Birmingham is a city in constant change. The city centre is, as it ever was, a hive of construction and reimagining, with cranes like vultures overhead, swooping down to pick at carcasses. It is also a city of imaginaries and storytelling, both in the cultural history of the place – from cinemas (see 00035) to Peaky Blinders, Mela to metal – but also wrapped up within the architecture that remains or has been lost, the proposed futures within evolving place and fixed monuments, and the ghosts of past futures now compressed within a new story.
That notion of ghosts within the machine for living in is explored in the current exhibition in the city’s Ikon gallery. Horror in the Modernist Block takes on the ambitious task of considering the relationship of horror and post-war urban architectures, though doesn’t set out to pull focus just on Birmingham itself but pan wider into distant territories and places in search of a deeper meaning between fear and suspense with modernist construction.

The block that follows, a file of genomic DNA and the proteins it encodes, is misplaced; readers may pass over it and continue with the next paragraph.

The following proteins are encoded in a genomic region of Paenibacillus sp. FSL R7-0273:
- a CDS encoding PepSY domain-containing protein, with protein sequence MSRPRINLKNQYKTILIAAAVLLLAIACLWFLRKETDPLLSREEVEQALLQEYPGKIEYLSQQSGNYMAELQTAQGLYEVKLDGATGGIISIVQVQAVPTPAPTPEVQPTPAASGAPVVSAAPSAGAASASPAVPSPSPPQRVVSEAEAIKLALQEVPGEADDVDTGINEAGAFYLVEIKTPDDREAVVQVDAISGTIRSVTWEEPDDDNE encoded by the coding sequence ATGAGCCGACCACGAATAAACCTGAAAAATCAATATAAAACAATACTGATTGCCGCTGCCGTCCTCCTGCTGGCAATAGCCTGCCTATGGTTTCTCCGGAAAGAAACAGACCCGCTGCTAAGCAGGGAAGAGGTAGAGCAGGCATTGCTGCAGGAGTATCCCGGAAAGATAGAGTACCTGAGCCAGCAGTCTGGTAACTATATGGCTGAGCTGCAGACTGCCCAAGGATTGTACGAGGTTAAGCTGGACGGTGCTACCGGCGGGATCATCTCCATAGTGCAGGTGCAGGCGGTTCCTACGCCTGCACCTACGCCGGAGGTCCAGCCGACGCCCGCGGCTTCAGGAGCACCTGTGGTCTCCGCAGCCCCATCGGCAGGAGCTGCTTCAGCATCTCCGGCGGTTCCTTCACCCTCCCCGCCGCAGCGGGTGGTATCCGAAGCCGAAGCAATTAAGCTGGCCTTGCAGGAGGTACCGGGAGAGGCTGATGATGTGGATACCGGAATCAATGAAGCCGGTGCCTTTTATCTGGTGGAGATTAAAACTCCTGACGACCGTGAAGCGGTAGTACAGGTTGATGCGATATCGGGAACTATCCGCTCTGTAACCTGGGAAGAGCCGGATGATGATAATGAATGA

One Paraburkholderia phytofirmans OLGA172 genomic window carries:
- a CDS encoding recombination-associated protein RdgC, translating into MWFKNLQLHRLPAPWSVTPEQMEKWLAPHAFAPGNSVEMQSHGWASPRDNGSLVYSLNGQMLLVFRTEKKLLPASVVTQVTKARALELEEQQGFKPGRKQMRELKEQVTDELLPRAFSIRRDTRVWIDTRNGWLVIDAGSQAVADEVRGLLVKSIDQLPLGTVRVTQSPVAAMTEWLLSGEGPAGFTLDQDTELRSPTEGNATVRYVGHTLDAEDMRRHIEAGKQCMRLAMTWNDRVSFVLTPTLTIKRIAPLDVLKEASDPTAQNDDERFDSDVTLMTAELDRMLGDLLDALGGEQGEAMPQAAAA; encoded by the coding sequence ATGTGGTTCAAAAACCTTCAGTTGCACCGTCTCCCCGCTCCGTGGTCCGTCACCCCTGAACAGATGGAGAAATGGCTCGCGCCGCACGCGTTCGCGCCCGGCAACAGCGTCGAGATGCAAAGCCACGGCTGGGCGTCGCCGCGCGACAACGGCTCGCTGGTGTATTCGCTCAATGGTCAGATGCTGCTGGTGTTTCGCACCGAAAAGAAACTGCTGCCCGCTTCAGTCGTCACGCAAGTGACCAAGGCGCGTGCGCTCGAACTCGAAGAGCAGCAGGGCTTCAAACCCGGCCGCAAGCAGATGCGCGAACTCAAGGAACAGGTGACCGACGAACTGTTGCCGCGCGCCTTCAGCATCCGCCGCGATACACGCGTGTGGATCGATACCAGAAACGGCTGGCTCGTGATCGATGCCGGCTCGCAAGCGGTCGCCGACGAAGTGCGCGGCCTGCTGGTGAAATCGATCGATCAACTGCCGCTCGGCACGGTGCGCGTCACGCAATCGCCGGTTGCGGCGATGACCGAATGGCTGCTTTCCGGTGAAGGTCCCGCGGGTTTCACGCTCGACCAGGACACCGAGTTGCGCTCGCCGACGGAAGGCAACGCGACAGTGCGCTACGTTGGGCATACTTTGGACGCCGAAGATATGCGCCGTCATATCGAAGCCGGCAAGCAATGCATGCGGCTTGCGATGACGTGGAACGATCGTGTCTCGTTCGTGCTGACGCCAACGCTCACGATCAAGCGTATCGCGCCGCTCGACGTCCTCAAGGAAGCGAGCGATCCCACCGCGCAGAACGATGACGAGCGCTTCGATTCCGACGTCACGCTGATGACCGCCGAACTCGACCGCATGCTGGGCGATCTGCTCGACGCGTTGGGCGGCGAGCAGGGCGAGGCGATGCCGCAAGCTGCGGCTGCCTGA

Shadows also recur in works by Karachi born artist Seher Shah in Notes from a City Unknown (2021), a portfolio series of screen-prints amalgamating short concrete poems and dark patterns. Riffing off Italo Calvino’s musings on Venice in Invisible Cities, it conjures various readings of New Delhi as a site of hidden tragedy and sectarianism, each page presenting a different city: CITY OF QUIET SOULS; CITY OF THE BORDERLESS FLOWERS; CITY OF SURVEILLANCE; CITY OF 1947. In works elsewhere in Ikon’s spaces, Shah’s Unit Object etchings (2014) transmogrify the well-worn images of Le Corbusier’s Unité d'Habitation buildings, turning the typology into an unidentifiable other, flat but also seeming to leave imprint and cast irregular shadows.